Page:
IN DEVELOPMENT: Dickinson Hills, West Ridge face hurdles while moving forward

For about three years, Brian Hymel has split his time between Dickinson and Salt Lake City. His wife doesn’t really like it, and neither do his children. It’s tough to say goodbye to them every couple weeks when he returns to North Dakota for work, he said.

But unlike many of the people drawn to western North Dakota over the past five years, Hymel isn’t directly connected to oil. Instead, he and his partners are in the process of building areas to serve the people coming to Dickinson because of work related to the Oil Patch.

Their latest project, the 98-acre Dickinson Hills Shopping Center mixed-use development along Interstate 94, is aimed at attracting both new and longtime residents.

“We really like the community and felt that even without oil and gas, there’d still be growth and some demand,” said Hymel, a partner with development group Five Diamond Fund Managers. “We, as a group, have spent a lot of time doing research and we feel very, very comfortable, and that’s why we’re doing the size of projects we’re doing here.”

Dirt work for Dickinson Hills is nearly complete with underground and street work set to begin soon, said Hymel, whose group also owns the Five Diamond Industrial Park north of Dickinson on the south Dunn County line.

Unlike the industrial park, however, Dickinson Hills is about to become one of the most visible areas of the growing city.

The planned development is situated directly south of Exit 59, across 30th Avenue West from the new CHI St. Joseph’s hospital and the Sanford Health Dickinson Clinic. One of the shopping center’s entry points will be Fairway Street.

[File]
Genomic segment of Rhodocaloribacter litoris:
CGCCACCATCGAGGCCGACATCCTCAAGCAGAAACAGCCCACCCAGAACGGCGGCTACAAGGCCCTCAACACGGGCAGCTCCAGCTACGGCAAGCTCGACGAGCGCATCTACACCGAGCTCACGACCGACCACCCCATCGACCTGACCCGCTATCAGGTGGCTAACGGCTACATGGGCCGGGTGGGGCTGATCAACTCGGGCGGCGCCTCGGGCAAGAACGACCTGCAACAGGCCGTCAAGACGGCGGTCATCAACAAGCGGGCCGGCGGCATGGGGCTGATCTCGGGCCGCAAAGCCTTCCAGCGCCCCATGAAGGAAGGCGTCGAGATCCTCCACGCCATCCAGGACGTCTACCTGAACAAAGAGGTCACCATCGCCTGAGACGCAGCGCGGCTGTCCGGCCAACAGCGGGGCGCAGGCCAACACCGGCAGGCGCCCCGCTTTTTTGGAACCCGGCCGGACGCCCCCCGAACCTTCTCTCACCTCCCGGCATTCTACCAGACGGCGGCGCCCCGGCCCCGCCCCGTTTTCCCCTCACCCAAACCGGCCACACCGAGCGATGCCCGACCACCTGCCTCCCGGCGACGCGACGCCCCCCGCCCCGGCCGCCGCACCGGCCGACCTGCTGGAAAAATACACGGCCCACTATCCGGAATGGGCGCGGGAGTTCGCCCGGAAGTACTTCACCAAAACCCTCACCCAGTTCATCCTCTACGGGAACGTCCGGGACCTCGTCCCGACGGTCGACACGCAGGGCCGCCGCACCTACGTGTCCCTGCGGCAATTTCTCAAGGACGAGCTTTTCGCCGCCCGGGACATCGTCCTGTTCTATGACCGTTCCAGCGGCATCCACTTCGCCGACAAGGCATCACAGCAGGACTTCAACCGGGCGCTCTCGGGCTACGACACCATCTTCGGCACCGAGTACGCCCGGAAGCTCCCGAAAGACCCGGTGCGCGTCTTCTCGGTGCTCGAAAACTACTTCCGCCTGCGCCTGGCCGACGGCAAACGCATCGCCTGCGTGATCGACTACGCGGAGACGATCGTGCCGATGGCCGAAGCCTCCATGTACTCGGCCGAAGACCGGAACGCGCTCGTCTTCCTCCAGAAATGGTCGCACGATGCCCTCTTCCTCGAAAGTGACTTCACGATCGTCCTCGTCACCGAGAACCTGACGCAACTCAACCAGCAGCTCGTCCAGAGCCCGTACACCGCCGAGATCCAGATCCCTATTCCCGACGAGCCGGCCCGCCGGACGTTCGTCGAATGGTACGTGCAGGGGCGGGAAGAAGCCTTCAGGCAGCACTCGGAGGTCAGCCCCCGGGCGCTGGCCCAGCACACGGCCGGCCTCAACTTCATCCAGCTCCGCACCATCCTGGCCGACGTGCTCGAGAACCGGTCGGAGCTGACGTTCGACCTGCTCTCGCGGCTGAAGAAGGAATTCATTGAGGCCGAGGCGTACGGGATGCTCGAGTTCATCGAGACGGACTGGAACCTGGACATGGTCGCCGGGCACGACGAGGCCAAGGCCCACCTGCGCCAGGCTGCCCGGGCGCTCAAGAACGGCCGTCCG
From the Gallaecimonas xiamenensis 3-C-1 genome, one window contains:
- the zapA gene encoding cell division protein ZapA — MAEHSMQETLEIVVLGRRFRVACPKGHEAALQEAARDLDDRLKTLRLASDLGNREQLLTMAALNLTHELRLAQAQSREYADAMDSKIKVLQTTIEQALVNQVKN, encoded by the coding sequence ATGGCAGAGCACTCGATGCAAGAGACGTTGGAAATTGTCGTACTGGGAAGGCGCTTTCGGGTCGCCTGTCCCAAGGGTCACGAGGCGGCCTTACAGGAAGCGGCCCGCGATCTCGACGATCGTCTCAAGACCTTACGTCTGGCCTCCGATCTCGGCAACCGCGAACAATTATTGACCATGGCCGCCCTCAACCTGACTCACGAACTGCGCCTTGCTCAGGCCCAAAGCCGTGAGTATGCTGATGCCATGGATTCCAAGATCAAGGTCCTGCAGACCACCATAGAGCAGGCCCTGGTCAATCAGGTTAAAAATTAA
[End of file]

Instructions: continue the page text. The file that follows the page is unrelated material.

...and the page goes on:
Hymel calls the complex “undoubtedly the best piece of property in southwest North Dakota.”

It’s also just across the freeway from Roers’ similar West Ridge development, which Hymel said got a “head start.”

Despite being in competition, both Hymel and Larry Nygard, Roers’ vice president of development, acknowledge that the two areas will eventually benefit from each other.

They also know that getting businesses to commit to the area hasn’t been easy.

“Everyone has heard of the Bakken. Everyone knows North Dakota,” Hymel said. “They don’t understand some of the trade area issues.”

Patiently building

Both Hymel and Nygard said perceived market size is one of the biggest hurdles in bringing retailers, hotels and popular restaurant chains to Dickinson.

The U.S. Census Bureau put Dickinson’s population at about 19,700 in 2010, which city officials believe is now inaccurate. Today, estimates place the town’s population — including both full-time and part-time residents — anywhere between 20,000 to 30,000. That doesn’t include the Dickinson’s gradually growing trade area of southwest North Dakota, eastern Montana or northwest South Dakota.

Many major chains, the developers said, are often hesitant to build in Dickinson, despite the city’s growth.

“Unless they’re somewhere else in the Bakken and they’ve felt the impact of it, it’s really hard to bring in a new national chain from outside,” Hymel said on Tuesday. “No, this isn’t a boom and bust. This is an industry and it’s here to stay. We need more retail. We need more food.”

Along with that, Hymel said, Dickinson needs more rooftops if it wants to attract businesses.

Dickinson Hills has 160 apartment units in its plans while West Ridge has three apartment complexes with more under construction and has purchased an additional 40 acres near the development with plans to build townhomes, condos and single-family units.

“We’ll probably see a few starts this year,” Nygard said. “I expect the bulk of that activity to start next year. We do hope to get some things going this year.

“I think there’s a real market for reasonably priced home lots, and so we’re excited about that.”

Challenges in development

While Dickinson Hills is still about a year away from seeing its first business open — Hymel hopes two hotels committed to the development break ground this fall — West Ridge has slowly been gathering steam since Menards opened in January.

Buffalo Wild Wings, Family Fare supermarket and liquor store — part of the SpartanNash distribution chain that also owns EconoFoods — Tractor Supply Co. and a large retail center are all under construction. Nygard said a Hilton Garden Inn Hotel and Convention Center will likely break ground east of Menards later this year.